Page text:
Fed 'to hold rate rise for two years'
THE US Federal Reserve is unlikely to raise interest rates for two to three years as it seeks to keep the economy from slipping back into recession, the boss of the world's biggest holding of government debt has said.
And Nobel laureate economist Joseph Stiglitz called for more government stimulus from the Obama administration to avoid a new depression.
As the yield on US two-year government bonds fell below 0.5pc for the first time, Bill Gross, bond manager for Pacific Investment Management Co, said the market was saying that US interest rates were on hold "for a long, long time".
He also forecast that the US faced long-term structural unemployment near 7pc.
"The jobs that were will not be coming back and the unemployment rate of 4.5pc was really a fiction of the levered era," Mr Gross said.
Prof Stiglitz said the world's biggest economy faced an "anaemic recovery" and the US government would need to enact another round of stimulus measures, which should be better designed.
The Obama administration "took a big gamble and it doesn't look like it's paying off", Prof Stiglitz told Bloomberg TV.
"The recovery is so weak that it is not strong enough to generate new jobs for the new entrants in the labour force, let alone to find jobs for the 15 million Americans who would like a job and can't get one."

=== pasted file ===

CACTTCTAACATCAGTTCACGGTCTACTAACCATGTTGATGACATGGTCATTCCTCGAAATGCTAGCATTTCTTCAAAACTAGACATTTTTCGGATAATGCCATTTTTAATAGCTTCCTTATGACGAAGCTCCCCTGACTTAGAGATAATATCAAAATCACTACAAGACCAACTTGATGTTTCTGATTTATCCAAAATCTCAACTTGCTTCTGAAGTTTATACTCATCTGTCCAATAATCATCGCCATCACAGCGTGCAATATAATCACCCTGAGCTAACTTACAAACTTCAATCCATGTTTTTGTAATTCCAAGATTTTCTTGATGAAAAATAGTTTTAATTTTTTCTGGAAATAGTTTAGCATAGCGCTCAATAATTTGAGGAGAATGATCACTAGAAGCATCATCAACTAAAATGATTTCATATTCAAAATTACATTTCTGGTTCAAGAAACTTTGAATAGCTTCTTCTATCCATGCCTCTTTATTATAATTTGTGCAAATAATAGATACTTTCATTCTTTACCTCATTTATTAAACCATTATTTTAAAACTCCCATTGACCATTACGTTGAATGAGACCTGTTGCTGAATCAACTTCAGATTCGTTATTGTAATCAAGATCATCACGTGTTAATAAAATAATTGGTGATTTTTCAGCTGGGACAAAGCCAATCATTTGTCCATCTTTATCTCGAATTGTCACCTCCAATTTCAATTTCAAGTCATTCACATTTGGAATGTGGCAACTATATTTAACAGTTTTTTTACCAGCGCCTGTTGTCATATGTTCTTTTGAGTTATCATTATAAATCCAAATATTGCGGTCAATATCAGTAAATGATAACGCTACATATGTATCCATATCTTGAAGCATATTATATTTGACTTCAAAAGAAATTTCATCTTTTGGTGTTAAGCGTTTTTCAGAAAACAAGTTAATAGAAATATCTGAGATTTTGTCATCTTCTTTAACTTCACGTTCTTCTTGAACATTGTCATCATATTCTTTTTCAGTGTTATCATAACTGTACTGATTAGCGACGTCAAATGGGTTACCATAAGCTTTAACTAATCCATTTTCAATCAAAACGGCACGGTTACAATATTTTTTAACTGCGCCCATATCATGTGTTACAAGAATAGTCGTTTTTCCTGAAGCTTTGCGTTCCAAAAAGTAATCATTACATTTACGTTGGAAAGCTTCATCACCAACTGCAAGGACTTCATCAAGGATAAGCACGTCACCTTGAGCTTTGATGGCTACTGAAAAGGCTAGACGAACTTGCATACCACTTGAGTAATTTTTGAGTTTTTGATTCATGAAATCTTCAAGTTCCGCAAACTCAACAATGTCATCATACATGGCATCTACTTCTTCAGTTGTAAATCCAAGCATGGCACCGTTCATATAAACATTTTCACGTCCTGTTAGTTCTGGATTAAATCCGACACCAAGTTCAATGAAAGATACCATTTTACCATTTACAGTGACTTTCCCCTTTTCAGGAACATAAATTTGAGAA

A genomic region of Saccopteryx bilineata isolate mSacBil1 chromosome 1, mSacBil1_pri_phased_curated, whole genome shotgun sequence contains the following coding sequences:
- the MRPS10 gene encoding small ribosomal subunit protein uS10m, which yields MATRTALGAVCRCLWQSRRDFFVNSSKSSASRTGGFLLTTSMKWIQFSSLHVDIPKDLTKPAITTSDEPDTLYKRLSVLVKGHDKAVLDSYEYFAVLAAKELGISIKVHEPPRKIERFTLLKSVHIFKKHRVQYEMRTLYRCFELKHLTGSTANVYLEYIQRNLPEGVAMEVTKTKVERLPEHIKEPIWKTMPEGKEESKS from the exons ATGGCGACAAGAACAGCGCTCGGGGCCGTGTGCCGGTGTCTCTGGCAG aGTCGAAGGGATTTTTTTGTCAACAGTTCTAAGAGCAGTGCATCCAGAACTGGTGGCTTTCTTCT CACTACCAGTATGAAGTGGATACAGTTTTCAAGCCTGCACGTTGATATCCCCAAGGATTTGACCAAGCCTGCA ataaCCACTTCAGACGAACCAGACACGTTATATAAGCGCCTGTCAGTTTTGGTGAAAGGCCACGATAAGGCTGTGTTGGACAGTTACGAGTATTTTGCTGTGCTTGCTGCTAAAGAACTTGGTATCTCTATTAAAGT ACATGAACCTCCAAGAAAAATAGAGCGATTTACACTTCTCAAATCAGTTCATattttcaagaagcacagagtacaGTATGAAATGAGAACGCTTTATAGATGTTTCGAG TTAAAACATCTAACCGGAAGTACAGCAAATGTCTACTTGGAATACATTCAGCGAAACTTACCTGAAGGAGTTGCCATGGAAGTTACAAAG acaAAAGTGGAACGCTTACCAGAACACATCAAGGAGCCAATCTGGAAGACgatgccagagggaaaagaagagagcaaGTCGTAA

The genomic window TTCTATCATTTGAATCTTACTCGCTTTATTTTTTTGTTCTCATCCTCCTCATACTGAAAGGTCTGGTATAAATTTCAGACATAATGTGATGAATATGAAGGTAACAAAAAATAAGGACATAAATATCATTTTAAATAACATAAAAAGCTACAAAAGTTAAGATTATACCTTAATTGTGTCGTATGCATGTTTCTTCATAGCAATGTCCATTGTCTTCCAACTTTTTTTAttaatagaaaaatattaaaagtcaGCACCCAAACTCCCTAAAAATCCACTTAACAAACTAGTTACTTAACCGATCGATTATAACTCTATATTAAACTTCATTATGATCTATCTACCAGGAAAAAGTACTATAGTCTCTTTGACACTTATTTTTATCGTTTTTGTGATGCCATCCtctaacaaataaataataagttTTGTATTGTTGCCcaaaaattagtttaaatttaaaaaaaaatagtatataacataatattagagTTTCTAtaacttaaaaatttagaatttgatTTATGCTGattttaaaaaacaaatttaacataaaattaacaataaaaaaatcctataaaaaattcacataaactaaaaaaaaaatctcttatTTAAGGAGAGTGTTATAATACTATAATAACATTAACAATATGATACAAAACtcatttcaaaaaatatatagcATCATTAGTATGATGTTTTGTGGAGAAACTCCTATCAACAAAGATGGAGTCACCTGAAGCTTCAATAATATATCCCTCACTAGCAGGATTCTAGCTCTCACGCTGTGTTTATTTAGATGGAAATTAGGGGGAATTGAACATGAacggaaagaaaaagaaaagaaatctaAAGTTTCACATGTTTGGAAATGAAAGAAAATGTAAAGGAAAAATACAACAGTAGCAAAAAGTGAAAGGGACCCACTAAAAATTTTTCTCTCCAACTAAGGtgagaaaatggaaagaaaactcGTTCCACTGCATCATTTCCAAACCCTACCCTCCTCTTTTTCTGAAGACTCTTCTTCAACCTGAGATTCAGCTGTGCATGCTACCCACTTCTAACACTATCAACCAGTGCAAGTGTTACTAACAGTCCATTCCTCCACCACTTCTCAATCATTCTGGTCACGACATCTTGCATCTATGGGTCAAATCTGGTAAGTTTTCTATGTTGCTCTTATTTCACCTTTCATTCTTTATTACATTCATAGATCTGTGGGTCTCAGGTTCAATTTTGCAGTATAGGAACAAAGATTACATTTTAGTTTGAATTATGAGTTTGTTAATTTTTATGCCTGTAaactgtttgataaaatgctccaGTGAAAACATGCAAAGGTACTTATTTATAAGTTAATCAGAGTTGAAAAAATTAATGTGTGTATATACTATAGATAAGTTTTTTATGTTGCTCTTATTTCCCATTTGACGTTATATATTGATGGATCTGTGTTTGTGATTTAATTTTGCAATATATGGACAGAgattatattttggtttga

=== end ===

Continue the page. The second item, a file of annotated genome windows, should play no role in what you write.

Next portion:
A second round of stimulus measures "needs to be focused more on returns on investment, education, infrastructure, technology. And if you do those kinds of high-powered investments, the long-term national debt will be actually lower and the growth in the future will be higher," he said.
"This is an anaemic recovery, and is likely to remain anaemic. Unfortunately, with savings going up to 5pc, 6pc, 7pc, aggregate demand is going to be weak," he said.
"The only thing to fill it is the government."
In his separate interview, Mr Gross agreed, saying the US needed to institute some kind of industrial policy or state-oriented capitalism.
Specific measures should be directed at investments in infrastructure, re-education and green energy instead of "pushing money into the consumption hole", he said.
"What they really need to do is hark back to something like the Civilian Conservation Corps or the Reconstruction Finance Corporation: something that sounds so old that it isn't applicable to the modern era, but really would keep and put people back to work in a specifically directed area," Mr Gross added. (Bloomberg)